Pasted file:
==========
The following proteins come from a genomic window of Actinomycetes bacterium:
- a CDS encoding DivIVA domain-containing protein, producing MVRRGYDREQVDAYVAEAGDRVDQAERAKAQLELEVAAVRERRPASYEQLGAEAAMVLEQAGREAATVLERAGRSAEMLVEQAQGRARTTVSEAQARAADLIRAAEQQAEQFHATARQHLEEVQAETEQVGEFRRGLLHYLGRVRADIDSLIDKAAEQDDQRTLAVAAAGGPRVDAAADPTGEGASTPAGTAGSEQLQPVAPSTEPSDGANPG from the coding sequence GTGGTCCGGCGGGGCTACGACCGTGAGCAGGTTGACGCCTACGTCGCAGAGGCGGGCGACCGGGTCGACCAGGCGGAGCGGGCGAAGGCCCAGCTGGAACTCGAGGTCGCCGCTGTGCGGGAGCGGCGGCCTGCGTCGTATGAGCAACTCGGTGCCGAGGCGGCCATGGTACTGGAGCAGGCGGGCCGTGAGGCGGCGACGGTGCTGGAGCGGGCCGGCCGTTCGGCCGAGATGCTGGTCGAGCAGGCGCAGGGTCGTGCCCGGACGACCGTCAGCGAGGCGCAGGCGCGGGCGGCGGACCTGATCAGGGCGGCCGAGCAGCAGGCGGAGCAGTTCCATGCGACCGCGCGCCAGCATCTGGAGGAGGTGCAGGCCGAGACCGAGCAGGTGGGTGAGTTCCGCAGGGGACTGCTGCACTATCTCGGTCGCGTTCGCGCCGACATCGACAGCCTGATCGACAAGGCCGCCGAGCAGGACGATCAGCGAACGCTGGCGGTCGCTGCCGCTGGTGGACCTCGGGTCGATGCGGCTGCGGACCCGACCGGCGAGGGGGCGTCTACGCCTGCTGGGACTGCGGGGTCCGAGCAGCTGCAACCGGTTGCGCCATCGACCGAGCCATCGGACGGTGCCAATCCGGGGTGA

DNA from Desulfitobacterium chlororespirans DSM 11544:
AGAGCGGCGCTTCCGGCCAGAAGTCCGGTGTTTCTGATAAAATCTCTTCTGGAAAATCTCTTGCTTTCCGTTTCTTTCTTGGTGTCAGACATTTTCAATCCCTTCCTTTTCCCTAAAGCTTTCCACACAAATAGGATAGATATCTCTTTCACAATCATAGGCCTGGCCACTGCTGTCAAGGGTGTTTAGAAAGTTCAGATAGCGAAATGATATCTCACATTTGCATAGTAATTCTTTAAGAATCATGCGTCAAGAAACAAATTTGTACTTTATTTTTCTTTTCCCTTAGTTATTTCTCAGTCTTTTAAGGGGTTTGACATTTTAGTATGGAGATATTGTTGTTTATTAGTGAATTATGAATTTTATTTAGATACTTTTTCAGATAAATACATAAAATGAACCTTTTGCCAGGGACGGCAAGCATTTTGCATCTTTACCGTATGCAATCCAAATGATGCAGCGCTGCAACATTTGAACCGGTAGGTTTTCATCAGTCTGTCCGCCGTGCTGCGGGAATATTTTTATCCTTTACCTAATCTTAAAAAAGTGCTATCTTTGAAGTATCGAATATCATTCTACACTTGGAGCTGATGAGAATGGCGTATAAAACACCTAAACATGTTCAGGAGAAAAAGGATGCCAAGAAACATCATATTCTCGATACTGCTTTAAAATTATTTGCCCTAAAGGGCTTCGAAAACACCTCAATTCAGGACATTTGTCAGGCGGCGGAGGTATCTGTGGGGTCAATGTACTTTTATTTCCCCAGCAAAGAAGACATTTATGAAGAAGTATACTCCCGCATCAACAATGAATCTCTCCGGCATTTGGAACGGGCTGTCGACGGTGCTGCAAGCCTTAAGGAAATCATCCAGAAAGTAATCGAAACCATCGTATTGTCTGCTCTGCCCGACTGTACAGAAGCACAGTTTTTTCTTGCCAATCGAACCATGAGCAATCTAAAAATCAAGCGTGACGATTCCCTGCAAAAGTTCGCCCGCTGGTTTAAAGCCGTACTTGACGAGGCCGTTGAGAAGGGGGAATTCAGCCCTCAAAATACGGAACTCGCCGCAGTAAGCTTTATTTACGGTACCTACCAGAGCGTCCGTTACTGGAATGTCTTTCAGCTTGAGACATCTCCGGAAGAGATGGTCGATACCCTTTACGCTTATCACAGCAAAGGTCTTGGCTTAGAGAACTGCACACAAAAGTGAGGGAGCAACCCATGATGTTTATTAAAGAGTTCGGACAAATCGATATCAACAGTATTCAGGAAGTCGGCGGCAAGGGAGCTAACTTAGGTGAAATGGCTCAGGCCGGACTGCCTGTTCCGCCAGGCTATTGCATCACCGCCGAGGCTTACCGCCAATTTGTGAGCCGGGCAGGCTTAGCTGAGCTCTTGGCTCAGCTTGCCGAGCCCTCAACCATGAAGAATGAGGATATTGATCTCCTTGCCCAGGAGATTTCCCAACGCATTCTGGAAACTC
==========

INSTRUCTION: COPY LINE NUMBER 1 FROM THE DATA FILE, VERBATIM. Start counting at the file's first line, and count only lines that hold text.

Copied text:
The following proteins come from a genomic window of Actinomycetes bacterium: